Layne Coffin coached Vallivue of Caldwell into the Idaho 4A playoffs in each of the last five seasons. (Photo by Otto Kitsinger)
Layne Coffin coached Vallivue of Caldwell into the Idaho 4A playoffs in each of the last five seasons. (Photo by Otto Kitsinger)

Layne Coffin followed his three children to Eugene after retiring as the football coach at Vallivue of Caldwell, Idaho, in March.

And now football has met him there.

Coffin, 62, is the new coach at 5A Churchill. He brings with him a career record of 124-95 that includes two state championships (2000, 2001) at Century of Pocatello.

“It was just time for me to leave Idaho and retire,” Coffin said. “I figured I'd do a little more coaching somewhere. I just didn't want to be in the classroom all day long anymore. I saw the opportunity and somehow we got in connection, and that was it. I'm looking forward to it.”

Coffin's son, two daughters and four grandchildren have relocated to the Eugene area.

“Me and my wife said, 'Gee, everybody's gone, we should go. Don't want to get left behind,'” Coffin said. “'They're all over there having fun, what are we doing?'”

A graduate of Pocatello High School and Idaho State, Coffin landed his first head-coaching job in 1998 at Marsh Valley, where he introduced the double-wing offense to Idaho.

He became the coach at Century when the school opened in 1999 and led the team to 4A titles (the state's second-highest classification) in 2000 and 2001. His son, Jordon, was the 4A player of the year in 2001.

Coffin posted a 90-77 record at 4A Vallivue. In 17 seasons under Coffin, the Falcons made the state playoffs eight times, reaching the semifinals in 2018. Last season, they went 5-5 and made the postseason for the fifth year in a row.

Coffin said that Churchill, with an enrollment of slightly more than 1,000, is “almost identical” to his situation at Vallivue.. The Lancers went 3-6 in 2022 in their only season under coach Kirk Miller.

“Hopefully I can help a little bit and give them some direction,” Coffin said. “They're really good kids. I really enjoy being around them. It's been kind of a whirlwind, but I like building, those kind of things. Building things up, trying to have kids feel good about themselves and what they've accomplished. And I think it's a great place for that.”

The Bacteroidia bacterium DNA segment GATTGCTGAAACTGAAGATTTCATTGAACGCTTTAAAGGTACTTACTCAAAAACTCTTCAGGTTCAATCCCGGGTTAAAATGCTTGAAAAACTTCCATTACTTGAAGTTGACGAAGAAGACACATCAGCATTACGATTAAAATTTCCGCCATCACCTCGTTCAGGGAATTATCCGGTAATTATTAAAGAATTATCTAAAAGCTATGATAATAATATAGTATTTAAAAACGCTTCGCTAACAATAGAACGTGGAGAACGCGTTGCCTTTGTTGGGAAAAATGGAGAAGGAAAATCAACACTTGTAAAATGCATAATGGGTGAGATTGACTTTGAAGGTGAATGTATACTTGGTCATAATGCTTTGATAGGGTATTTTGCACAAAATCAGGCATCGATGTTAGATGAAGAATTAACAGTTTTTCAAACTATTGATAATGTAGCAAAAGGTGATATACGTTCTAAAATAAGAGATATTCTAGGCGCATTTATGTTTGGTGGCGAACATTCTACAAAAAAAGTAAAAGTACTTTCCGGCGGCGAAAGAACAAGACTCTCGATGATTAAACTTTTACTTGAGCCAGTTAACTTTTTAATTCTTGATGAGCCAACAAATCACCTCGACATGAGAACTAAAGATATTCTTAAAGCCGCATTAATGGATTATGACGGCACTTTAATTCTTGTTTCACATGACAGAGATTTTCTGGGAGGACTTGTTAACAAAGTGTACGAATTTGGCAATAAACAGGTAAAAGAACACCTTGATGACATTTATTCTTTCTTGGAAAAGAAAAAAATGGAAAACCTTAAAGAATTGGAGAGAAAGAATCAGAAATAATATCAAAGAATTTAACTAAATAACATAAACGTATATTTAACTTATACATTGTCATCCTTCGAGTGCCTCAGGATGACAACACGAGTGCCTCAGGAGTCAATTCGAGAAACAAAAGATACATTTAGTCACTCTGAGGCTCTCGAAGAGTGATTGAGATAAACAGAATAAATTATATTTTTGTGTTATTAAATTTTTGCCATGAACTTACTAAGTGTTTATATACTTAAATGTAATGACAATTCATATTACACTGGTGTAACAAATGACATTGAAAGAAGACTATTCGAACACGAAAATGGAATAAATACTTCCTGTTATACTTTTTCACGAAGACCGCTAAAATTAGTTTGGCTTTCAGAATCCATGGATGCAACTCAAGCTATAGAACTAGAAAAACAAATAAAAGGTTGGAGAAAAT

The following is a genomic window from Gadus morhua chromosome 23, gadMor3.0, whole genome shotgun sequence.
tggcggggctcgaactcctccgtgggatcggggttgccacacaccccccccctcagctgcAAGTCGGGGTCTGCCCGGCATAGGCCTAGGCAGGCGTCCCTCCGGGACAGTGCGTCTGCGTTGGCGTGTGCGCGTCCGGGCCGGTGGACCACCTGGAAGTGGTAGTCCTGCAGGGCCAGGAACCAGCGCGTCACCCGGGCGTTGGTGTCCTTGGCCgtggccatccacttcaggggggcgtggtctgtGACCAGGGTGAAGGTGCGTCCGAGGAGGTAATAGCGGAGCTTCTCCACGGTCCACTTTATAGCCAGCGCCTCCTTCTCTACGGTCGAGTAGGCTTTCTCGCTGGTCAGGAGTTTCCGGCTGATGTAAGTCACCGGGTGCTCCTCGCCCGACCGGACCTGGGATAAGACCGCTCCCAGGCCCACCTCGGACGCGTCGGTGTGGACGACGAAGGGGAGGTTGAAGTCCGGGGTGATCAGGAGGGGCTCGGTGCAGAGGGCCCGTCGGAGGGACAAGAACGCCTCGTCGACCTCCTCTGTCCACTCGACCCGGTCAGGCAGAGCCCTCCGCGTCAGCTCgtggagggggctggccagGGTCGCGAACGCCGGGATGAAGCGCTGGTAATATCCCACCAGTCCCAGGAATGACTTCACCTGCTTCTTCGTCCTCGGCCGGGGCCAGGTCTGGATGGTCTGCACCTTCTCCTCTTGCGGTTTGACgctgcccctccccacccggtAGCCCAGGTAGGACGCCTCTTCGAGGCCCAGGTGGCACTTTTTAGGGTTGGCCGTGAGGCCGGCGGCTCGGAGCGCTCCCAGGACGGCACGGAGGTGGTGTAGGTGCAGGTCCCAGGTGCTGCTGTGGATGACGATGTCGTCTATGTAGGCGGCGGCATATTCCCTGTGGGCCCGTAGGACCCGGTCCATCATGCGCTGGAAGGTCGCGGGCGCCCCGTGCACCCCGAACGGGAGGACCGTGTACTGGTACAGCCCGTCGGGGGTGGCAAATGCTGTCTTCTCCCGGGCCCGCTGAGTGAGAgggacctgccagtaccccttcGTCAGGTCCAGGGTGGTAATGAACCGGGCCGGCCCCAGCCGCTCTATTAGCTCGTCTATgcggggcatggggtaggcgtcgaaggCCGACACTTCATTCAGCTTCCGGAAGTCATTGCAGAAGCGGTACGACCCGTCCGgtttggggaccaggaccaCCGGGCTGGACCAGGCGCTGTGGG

Over the years, Coffin became acquainted with Oregon coaches by instructing at camps such as the Tim Camp Football Camp at Eastern Oregon University and the Nike clinics in Portland.

Coffin's teams have played many Oregon teams, but he has much to learn about the football landscape in the state. He said coaches such as Springfield's Frank Geske, Barlow's Tracy Jackson and North Eugene's Rick Raish have been helpful in his adjustment, as has former Churchill coach AJ Robinson, who is entering his first season in charge at Sprague.

Robinson went 36-21 in six seasons with the Lancers (2016-21), leading them to a 12-1 record and 5A runner-up finish in 2017, their first appearance in the final in 32 years.

“He's a really good guy and he's kind of helping me out, talking me through some things,” Coffin said of Robinson.

Coffin said turnout heading into preseason camp was about 60, less than ideal, but he is hopeful it will rise to near 70 before the Lancers play their first game.

“With me coming in late, I think we've had some kids decide to pursue their football elsewhere,” he said.

As the offensive coordinator, Coffin plans to employ a double-wing shotgun spread attack that will deviate a bit from his days at Vallivue. On the other side of the ball, he has retained defensive coordinator Ramone Reed, a former Oregon linebacker.

Churchill opens its season at home against 4A power Marist Catholic and goes to Mountain View before playing host to Eagle Point in its Midwestern League debut.

“I'm just glad to be here,” Coffin said. “I'm in knee-deep, but it's fun. It's been going really good so far. We'll see at the end of the season if I feel the same about it.”